Patent Eligibility: Supreme Court’s Role

Patent Eligibility
Categories: Success Story

In the last three decades, the question of whether a creation is patent qualified has evolved from a straightforward inquiry to a complex process, driven by the Supreme Court’s reinterpretation of American patent law. The Alice/Mayo framework, stemming from landmark cases, has introduced a multi-step approach to determine patent eligibility.

Restructuring Patent Eligibility

The first step (Stage 1) involves assessing whether the patent claim covers an innovation falling within the four defined categories of technology in 35 U.S.C. §101. If affirmative, the examination proceeds to the next stage.

Judicial Exceptions and Legal Hurdles

The second stage (Stage 2A) introduces additional legal hurdles by requiring an evaluation of whether the claimed invention falls under three identified judicial exceptions: laws of nature, physical phenomena, and abstract ideas. Despite lacking statutory support, the Supreme Court has imposed these exceptions, potentially expanding them in the future.

The Unsettled Notion of “Abstract Ideas”

Notably, the Supreme Court has yet to define “abstract thought,” a critical term in determining the patent eligibility of innovations related to artificial intelligence, blockchain, and the Internet of Things. This lack of clarity adds complexity to an already intricate process.

Ambiguity in Legal Terminology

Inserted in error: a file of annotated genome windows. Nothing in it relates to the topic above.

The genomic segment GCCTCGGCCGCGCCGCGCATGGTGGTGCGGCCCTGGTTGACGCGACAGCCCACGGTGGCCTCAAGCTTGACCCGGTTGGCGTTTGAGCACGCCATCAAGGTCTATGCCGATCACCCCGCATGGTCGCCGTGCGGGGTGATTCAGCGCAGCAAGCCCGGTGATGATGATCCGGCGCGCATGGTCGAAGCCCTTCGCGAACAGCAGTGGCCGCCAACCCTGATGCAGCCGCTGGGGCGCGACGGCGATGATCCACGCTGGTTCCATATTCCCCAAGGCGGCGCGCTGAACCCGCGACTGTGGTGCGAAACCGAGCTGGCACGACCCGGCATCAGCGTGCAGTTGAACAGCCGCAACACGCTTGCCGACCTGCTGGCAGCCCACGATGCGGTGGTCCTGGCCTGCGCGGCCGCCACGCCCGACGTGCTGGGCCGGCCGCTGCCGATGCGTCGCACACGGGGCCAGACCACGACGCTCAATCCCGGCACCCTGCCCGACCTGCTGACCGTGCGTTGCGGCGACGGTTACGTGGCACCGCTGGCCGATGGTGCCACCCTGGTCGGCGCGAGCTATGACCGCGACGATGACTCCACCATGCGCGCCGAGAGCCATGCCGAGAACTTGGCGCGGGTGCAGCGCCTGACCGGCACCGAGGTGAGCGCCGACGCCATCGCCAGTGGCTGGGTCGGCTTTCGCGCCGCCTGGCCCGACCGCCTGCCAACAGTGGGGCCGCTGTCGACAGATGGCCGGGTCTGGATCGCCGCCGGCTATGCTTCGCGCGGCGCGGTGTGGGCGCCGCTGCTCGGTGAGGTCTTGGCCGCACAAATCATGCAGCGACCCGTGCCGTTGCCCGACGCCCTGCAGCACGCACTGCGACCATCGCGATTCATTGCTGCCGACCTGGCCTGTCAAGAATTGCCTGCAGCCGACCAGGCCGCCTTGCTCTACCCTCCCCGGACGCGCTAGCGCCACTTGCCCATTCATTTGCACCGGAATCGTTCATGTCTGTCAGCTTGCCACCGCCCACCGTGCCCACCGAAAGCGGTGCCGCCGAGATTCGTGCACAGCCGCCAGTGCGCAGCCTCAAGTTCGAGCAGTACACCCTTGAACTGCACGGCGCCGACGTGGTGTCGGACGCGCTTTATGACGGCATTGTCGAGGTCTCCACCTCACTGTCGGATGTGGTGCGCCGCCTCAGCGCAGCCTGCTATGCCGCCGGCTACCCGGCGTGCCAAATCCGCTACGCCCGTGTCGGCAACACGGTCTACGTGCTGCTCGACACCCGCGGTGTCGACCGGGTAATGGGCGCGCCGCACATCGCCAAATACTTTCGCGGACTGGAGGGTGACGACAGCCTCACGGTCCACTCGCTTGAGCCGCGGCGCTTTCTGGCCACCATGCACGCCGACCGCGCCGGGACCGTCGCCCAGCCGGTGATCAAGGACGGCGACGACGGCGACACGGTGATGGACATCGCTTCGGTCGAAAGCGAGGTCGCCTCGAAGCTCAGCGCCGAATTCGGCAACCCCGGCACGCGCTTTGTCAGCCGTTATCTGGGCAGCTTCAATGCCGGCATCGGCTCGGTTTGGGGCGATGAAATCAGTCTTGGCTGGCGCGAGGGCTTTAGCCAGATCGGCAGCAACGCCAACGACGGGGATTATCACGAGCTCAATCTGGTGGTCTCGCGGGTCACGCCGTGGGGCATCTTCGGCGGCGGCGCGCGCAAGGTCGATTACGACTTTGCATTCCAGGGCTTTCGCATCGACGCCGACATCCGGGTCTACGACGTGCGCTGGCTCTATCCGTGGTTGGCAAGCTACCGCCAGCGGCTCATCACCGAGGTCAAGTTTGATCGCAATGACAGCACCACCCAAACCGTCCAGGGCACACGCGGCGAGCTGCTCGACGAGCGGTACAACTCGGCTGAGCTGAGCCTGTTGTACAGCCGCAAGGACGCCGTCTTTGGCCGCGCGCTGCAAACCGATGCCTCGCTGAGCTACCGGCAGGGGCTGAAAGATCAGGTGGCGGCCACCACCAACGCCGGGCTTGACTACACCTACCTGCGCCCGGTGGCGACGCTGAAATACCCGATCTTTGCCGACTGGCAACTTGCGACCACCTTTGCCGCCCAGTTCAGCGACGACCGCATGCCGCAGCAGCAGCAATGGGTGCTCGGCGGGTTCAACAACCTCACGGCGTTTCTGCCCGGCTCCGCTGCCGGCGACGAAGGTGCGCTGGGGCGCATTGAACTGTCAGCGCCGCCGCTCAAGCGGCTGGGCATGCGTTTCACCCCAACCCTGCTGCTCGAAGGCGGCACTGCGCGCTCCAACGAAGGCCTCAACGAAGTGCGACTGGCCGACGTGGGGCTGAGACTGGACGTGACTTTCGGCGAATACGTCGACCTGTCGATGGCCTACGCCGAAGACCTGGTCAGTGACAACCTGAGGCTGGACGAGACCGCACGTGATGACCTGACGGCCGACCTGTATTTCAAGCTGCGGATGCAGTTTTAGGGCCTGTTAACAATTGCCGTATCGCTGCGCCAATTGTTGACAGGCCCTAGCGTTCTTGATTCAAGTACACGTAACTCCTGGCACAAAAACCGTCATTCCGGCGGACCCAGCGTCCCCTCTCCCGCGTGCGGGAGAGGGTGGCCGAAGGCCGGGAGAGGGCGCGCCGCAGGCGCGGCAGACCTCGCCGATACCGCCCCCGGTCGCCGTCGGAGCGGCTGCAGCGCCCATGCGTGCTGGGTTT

The Supreme Court uses “natural phenomena” and “laws of nature” interchangeably, further complicating matters. Their reluctance to precisely identify which judicial exception applies in life sciences evaluations adds to the ambiguity.

The Quest for the Elusive “Innovative Concept”

For inventions tied to abstract ideas, laws of nature, or natural phenomena, the final question queries whether the claim language adds “significantly more” to the invention, avoiding a mere assertion of the abstract idea. Unfortunately, the Supreme Court has failed to define “significantly more,” leaving this crucial term open to interpretation.

A Call for Congressional Action

This framework, absent from statutory backing, reveals a patent eligibility test that lacks defined terms and leads to paradoxical outcomes, where novel and non-obvious inventions may lack an “innovative concept.” As Congress watches the Supreme Court expand its powers, there arises a need for legislative intervention to clarify and limit the Court’s role in shaping patent law.

Conclusion

The Supreme Court’s creation of additional legal barriers has left the patent landscape in disarray, necessitating a recalibration of the system. As such, it is imperative for Congress to assert its role in shaping patent law, ensuring a clear and straightforward framework that aligns with the original intent of the Patent Act of 1952. Collaboration with an experienced Intellectual Property Law Firm could significantly aid in navigating these complexities and fostering a more coherent patent environment.